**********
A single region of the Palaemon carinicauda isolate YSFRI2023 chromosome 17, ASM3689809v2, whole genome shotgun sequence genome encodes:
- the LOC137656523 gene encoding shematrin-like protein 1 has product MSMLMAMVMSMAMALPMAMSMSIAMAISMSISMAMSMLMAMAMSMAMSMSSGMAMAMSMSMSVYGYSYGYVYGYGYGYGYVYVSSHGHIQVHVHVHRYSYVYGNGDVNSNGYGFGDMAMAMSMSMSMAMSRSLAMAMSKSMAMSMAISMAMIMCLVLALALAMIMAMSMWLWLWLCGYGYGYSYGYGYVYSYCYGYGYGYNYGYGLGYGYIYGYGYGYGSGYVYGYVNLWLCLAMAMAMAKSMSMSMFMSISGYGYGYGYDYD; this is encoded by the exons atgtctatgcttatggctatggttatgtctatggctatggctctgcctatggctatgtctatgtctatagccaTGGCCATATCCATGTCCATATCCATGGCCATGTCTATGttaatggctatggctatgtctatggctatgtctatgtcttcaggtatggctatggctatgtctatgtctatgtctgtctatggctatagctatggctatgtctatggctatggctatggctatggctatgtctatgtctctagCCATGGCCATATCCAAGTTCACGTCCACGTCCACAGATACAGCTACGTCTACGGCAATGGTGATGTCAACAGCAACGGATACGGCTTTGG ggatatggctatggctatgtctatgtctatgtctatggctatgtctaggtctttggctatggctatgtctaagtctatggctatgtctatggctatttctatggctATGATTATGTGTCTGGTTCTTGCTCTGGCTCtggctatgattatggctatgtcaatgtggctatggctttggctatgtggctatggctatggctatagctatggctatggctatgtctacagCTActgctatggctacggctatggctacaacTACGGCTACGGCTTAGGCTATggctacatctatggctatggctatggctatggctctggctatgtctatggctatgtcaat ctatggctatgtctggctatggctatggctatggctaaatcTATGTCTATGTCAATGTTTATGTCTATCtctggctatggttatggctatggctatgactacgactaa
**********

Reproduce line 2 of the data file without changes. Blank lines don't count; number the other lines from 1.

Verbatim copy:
- the LOC137656523 gene encoding shematrin-like protein 1 has product MSMLMAMVMSMAMALPMAMSMSIAMAISMSISMAMSMLMAMAMSMAMSMSSGMAMAMSMSMSVYGYSYGYVYGYGYGYGYVYVSSHGHIQVHVHVHRYSYVYGNGDVNSNGYGFGDMAMAMSMSMSMAMSRSLAMAMSKSMAMSMAISMAMIMCLVLALALAMIMAMSMWLWLWLCGYGYGYSYGYGYVYSYCYGYGYGYNYGYGLGYGYIYGYGYGYGSGYVYGYVNLWLCLAMAMAMAKSMSMSMFMSISGYGYGYGYDYD; this is encoded by the exons atgtctatgcttatggctatggttatgtctatggctatggctctgcctatggctatgtctatgtctatagccaTGGCCATATCCATGTCCATATCCATGGCCATGTCTATGttaatggctatggctatgtctatggctatgtctatgtcttcaggtatggctatggctatgtctatgtctatgtctgtctatggctatagctatggctatgtctatggctatggctatggctatggctatgtctatgtctctagCCATGGCCATATCCAAGTTCACGTCCACGTCCACAGATACAGCTACGTCTACGGCAATGGTGATGTCAACAGCAACGGATACGGCTTTGG ggatatggctatggctatgtctatgtctatgtctatggctatgtctaggtctttggctatggctatgtctaagtctatggctatgtctatggctatttctatggctATGATTATGTGTCTGGTTCTTGCTCTGGCTCtggctatgattatggctatgtcaatgtggctatggctttggctatgtggctatggctatggctatagctatggctatggctatgtctacagCTActgctatggctacggctatggctacaacTACGGCTACGGCTTAGGCTATggctacatctatggctatggctatggctatggctctggctatgtctatggctatgtcaat ctatggctatgtctggctatggctatggctatggctaaatcTATGTCTATGTCAATGTTTATGTCTATCtctggctatggttatggctatggctatgactacgactaa